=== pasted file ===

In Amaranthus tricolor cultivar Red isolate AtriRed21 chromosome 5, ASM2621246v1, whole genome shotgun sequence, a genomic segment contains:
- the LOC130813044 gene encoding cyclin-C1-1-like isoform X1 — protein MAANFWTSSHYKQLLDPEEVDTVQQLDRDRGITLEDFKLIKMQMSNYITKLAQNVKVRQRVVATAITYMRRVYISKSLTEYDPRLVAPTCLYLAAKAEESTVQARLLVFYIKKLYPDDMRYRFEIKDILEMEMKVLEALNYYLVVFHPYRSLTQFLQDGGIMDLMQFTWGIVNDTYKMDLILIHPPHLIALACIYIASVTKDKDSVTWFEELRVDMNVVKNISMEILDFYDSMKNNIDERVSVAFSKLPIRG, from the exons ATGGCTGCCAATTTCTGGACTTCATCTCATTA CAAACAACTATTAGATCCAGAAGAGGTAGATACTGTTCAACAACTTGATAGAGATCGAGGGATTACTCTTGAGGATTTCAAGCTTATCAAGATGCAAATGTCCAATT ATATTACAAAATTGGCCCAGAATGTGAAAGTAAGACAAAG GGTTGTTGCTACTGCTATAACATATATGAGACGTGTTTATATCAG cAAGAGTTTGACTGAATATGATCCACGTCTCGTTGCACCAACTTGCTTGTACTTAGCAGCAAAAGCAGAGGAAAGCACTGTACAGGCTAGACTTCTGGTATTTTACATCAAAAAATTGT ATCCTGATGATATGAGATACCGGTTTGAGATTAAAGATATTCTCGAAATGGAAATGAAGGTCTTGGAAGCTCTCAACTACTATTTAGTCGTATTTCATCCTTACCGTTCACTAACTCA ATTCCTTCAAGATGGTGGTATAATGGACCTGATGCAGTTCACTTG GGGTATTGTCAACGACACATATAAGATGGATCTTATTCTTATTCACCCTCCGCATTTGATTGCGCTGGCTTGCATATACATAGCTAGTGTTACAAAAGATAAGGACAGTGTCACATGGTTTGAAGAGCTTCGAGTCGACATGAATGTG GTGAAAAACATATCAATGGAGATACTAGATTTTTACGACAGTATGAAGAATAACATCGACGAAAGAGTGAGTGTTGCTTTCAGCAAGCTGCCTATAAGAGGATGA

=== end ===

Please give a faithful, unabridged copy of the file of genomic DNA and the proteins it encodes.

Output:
In Amaranthus tricolor cultivar Red isolate AtriRed21 chromosome 5, ASM2621246v1, whole genome shotgun sequence, a genomic segment contains:
- the LOC130813044 gene encoding cyclin-C1-1-like isoform X1 — protein MAANFWTSSHYKQLLDPEEVDTVQQLDRDRGITLEDFKLIKMQMSNYITKLAQNVKVRQRVVATAITYMRRVYISKSLTEYDPRLVAPTCLYLAAKAEESTVQARLLVFYIKKLYPDDMRYRFEIKDILEMEMKVLEALNYYLVVFHPYRSLTQFLQDGGIMDLMQFTWGIVNDTYKMDLILIHPPHLIALACIYIASVTKDKDSVTWFEELRVDMNVVKNISMEILDFYDSMKNNIDERVSVAFSKLPIRG, from the exons ATGGCTGCCAATTTCTGGACTTCATCTCATTA CAAACAACTATTAGATCCAGAAGAGGTAGATACTGTTCAACAACTTGATAGAGATCGAGGGATTACTCTTGAGGATTTCAAGCTTATCAAGATGCAAATGTCCAATT ATATTACAAAATTGGCCCAGAATGTGAAAGTAAGACAAAG GGTTGTTGCTACTGCTATAACATATATGAGACGTGTTTATATCAG cAAGAGTTTGACTGAATATGATCCACGTCTCGTTGCACCAACTTGCTTGTACTTAGCAGCAAAAGCAGAGGAAAGCACTGTACAGGCTAGACTTCTGGTATTTTACATCAAAAAATTGT ATCCTGATGATATGAGATACCGGTTTGAGATTAAAGATATTCTCGAAATGGAAATGAAGGTCTTGGAAGCTCTCAACTACTATTTAGTCGTATTTCATCCTTACCGTTCACTAACTCA ATTCCTTCAAGATGGTGGTATAATGGACCTGATGCAGTTCACTTG GGGTATTGTCAACGACACATATAAGATGGATCTTATTCTTATTCACCCTCCGCATTTGATTGCGCTGGCTTGCATATACATAGCTAGTGTTACAAAAGATAAGGACAGTGTCACATGGTTTGAAGAGCTTCGAGTCGACATGAATGTG GTGAAAAACATATCAATGGAGATACTAGATTTTTACGACAGTATGAAGAATAACATCGACGAAAGAGTGAGTGTTGCTTTCAGCAAGCTGCCTATAAGAGGATGA